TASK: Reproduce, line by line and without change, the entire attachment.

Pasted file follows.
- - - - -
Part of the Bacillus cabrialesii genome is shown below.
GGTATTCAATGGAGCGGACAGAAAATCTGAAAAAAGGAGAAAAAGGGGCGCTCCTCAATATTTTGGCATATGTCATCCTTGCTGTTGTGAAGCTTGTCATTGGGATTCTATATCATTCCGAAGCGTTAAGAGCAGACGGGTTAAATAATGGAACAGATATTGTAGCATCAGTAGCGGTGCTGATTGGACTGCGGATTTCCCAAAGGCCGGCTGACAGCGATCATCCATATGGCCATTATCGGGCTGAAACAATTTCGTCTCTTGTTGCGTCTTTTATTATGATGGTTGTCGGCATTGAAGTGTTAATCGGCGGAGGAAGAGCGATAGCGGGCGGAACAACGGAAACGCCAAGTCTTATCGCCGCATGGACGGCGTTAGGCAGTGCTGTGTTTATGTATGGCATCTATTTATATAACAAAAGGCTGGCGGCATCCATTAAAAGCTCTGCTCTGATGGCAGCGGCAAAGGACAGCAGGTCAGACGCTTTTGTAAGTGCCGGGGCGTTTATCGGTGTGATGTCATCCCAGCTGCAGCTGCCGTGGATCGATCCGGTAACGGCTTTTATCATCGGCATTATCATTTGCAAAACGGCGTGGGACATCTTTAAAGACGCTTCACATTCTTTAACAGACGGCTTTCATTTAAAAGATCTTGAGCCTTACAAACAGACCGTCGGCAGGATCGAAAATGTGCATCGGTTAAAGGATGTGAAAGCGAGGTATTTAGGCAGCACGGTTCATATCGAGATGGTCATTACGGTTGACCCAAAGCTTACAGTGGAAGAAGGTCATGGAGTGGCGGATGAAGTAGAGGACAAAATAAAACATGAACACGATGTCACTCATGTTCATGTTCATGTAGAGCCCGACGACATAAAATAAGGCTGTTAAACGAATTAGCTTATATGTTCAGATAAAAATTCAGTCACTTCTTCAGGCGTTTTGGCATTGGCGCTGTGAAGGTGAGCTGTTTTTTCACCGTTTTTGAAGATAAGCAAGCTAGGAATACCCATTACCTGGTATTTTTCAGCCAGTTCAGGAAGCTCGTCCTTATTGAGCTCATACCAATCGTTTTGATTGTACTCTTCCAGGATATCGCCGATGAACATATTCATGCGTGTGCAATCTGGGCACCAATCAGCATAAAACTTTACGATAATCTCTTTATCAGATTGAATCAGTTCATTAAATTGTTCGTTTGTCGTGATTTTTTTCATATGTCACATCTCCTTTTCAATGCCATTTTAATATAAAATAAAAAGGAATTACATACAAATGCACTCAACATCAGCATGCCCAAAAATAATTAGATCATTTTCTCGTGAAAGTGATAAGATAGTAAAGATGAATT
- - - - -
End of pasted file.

Part of the Bacillus cabrialesii genome is shown below.
GGTATTCAATGGAGCGGACAGAAAATCTGAAAAAAGGAGAAAAAGGGGCGCTCCTCAATATTTTGGCATATGTCATCCTTGCTGTTGTGAAGCTTGTCATTGGGATTCTATATCATTCCGAAGCGTTAAGAGCAGACGGGTTAAATAATGGAACAGATATTGTAGCATCAGTAGCGGTGCTGATTGGACTGCGGATTTCCCAAAGGCCGGCTGACAGCGATCATCCATATGGCCATTATCGGGCTGAAACAATTTCGTCTCTTGTTGCGTCTTTTATTATGATGGTTGTCGGCATTGAAGTGTTAATCGGCGGAGGAAGAGCGATAGCGGGCGGAACAACGGAAACGCCAAGTCTTATCGCCGCATGGACGGCGTTAGGCAGTGCTGTGTTTATGTATGGCATCTATTTATATAACAAAAGGCTGGCGGCATCCATTAAAAGCTCTGCTCTGATGGCAGCGGCAAAGGACAGCAGGTCAGACGCTTTTGTAAGTGCCGGGGCGTTTATCGGTGTGATGTCATCCCAGCTGCAGCTGCCGTGGATCGATCCGGTAACGGCTTTTATCATCGGCATTATCATTTGCAAAACGGCGTGGGACATCTTTAAAGACGCTTCACATTCTTTAACAGACGGCTTTCATTTAAAAGATCTTGAGCCTTACAAACAGACCGTCGGCAGGATCGAAAATGTGCATCGGTTAAAGGATGTGAAAGCGAGGTATTTAGGCAGCACGGTTCATATCGAGATGGTCATTACGGTTGACCCAAAGCTTACAGTGGAAGAAGGTCATGGAGTGGCGGATGAAGTAGAGGACAAAATAAAACATGAACACGATGTCACTCATGTTCATGTTCATGTAGAGCCCGACGACATAAAATAAGGCTGTTAAACGAATTAGCTTATATGTTCAGATAAAAATTCAGTCACTTCTTCAGGCGTTTTGGCATTGGCGCTGTGAAGGTGAGCTGTTTTTTCACCGTTTTTGAAGATAAGCAAGCTAGGAATACCCATTACCTGGTATTTTTCAGCCAGTTCAGGAAGCTCGTCCTTATTGAGCTCATACCAATCGTTTTGATTGTACTCTTCCAGGATATCGCCGATGAACATATTCATGCGTGTGCAATCTGGGCACCAATCAGCATAAAACTTTACGATAATCTCTTTATCAGATTGAATCAGTTCATTAAATTGTTCGTTTGTCGTGATTTTTTTCATATGTCACATCTCCTTTTCAATGCCATTTTAATATAAAATAAAAAGGAATTACATACAAATGCACTCAACATCAGCATGCCCAAAAATAATTAGATCATTTTCTCGTGAAAGTGATAAGATAGTAAAGATGAATT